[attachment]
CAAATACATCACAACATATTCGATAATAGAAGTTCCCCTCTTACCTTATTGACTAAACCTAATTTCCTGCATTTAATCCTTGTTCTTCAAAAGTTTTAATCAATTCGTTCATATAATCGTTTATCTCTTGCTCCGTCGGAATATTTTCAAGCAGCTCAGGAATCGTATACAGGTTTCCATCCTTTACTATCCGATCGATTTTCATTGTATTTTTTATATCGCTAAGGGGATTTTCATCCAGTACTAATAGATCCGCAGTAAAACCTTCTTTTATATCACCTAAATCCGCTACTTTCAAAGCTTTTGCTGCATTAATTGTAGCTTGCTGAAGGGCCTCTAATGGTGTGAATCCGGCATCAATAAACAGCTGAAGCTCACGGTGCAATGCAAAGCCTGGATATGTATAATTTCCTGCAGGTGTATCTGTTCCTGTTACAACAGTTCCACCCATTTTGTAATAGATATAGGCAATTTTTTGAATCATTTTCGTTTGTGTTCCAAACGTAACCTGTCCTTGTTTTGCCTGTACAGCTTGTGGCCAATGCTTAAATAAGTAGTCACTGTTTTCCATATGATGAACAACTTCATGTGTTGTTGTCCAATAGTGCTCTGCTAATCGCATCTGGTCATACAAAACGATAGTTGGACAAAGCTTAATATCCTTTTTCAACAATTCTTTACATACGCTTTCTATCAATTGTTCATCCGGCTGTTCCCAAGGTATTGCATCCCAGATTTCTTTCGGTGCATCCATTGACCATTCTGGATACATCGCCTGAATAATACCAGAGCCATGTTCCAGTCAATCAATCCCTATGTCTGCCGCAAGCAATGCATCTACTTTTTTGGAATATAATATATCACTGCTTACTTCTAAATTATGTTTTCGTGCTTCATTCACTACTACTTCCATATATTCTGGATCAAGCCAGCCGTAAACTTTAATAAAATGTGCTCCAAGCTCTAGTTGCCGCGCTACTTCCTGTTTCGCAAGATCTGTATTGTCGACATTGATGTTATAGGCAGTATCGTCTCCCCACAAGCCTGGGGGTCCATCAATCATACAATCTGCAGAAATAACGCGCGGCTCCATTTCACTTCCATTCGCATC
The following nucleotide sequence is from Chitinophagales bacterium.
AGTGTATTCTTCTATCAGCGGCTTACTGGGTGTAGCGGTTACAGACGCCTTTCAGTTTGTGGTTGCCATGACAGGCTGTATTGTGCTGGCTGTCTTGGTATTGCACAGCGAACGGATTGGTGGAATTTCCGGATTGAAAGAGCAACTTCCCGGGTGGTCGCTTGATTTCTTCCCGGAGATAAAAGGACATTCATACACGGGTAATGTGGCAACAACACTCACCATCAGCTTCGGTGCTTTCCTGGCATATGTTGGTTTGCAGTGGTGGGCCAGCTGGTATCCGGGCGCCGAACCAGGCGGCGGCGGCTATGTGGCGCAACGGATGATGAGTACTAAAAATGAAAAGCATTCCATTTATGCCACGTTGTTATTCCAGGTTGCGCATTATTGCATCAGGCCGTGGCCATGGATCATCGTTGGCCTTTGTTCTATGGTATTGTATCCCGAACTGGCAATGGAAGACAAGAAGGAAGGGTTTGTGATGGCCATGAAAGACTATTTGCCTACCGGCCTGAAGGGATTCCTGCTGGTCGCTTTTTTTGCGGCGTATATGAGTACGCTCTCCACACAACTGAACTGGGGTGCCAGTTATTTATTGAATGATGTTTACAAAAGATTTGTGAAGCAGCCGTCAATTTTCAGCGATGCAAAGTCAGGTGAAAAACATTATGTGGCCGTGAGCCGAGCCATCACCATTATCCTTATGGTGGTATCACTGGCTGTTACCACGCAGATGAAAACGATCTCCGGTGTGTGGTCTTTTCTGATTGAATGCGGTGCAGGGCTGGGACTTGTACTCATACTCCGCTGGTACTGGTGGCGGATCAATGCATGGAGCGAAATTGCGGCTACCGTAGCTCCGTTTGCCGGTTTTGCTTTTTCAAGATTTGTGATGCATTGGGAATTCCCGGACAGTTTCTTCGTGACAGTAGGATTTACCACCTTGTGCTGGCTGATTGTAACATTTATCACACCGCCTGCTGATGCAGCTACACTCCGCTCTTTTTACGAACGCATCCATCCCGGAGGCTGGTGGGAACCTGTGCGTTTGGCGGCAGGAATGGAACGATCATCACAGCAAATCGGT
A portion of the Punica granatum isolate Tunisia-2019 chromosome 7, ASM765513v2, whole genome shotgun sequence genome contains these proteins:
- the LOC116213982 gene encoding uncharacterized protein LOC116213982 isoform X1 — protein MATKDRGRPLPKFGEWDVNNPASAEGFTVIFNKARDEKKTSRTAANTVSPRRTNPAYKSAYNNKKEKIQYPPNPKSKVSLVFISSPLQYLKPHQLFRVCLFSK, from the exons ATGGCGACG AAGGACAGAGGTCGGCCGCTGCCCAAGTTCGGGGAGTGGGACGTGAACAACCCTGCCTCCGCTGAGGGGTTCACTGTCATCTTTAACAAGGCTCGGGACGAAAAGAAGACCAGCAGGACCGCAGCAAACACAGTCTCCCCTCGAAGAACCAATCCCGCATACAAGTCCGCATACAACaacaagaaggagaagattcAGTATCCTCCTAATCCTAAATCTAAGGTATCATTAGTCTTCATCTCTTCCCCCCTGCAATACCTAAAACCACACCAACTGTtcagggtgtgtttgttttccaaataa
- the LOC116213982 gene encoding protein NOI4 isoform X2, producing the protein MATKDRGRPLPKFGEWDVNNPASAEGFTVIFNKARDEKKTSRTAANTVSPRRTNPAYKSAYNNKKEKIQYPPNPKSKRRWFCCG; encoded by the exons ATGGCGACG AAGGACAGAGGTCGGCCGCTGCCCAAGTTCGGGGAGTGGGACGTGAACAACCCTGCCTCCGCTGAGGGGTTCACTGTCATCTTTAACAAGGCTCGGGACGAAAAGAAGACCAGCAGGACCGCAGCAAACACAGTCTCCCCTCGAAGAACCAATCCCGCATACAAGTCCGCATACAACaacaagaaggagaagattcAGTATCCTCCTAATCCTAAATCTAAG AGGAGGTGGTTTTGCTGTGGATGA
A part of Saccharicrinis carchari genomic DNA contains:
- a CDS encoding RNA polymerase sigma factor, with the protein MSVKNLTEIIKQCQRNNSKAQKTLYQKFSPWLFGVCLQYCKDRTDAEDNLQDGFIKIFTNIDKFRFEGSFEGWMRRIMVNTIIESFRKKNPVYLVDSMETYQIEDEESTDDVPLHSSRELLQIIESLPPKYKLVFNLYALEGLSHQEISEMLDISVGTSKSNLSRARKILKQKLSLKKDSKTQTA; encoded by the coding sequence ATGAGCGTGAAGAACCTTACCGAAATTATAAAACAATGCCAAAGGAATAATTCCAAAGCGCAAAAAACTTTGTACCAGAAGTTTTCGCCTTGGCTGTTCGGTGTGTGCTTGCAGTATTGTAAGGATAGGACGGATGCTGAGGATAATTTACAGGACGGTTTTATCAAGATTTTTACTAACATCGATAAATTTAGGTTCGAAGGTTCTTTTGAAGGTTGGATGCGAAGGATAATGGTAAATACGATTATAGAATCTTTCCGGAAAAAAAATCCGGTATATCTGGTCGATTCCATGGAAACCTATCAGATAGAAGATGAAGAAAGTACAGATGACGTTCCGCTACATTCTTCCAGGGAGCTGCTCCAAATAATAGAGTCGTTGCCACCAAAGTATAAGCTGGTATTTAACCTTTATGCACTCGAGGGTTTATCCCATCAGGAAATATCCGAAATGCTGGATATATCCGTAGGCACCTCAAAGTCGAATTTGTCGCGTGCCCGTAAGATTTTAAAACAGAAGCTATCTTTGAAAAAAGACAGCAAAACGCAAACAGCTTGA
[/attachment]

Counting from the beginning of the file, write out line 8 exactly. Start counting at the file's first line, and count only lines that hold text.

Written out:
- a CDS encoding RNA polymerase sigma factor, with the protein MSVKNLTEIIKQCQRNNSKAQKTLYQKFSPWLFGVCLQYCKDRTDAEDNLQDGFIKIFTNIDKFRFEGSFEGWMRRIMVNTIIESFRKKNPVYLVDSMETYQIEDEESTDDVPLHSSRELLQIIESLPPKYKLVFNLYALEGLSHQEISEMLDISVGTSKSNLSRARKILKQKLSLKKDSKTQTA; encoded by the coding sequence ATGAGCGTGAAGAACCTTACCGAAATTATAAAACAATGCCAAAGGAATAATTCCAAAGCGCAAAAAACTTTGTACCAGAAGTTTTCGCCTTGGCTGTTCGGTGTGTGCTTGCAGTATTGTAAGGATAGGACGGATGCTGAGGATAATTTACAGGACGGTTTTATCAAGATTTTTACTAACATCGATAAATTTAGGTTCGAAGGTTCTTTTGAAGGTTGGATGCGAAGGATAATGGTAAATACGATTATAGAATCTTTCCGGAAAAAAAATCCGGTATATCTGGTCGATTCCATGGAAACCTATCAGATAGAAGATGAAGAAAGTACAGATGACGTTCCGCTACATTCTTCCAGGGAGCTGCTCCAAATAATAGAGTCGTTGCCACCAAAGTATAAGCTGGTATTTAACCTTTATGCACTCGAGGGTTTATCCCATCAGGAAATATCCGAAATGCTGGATATATCCGTAGGCACCTCAAAGTCGAATTTGTCGCGTGCCCGTAAGATTTTAAAACAGAAGCTATCTTTGAAAAAAGACAGCAAAACGCAAACAGCTTGA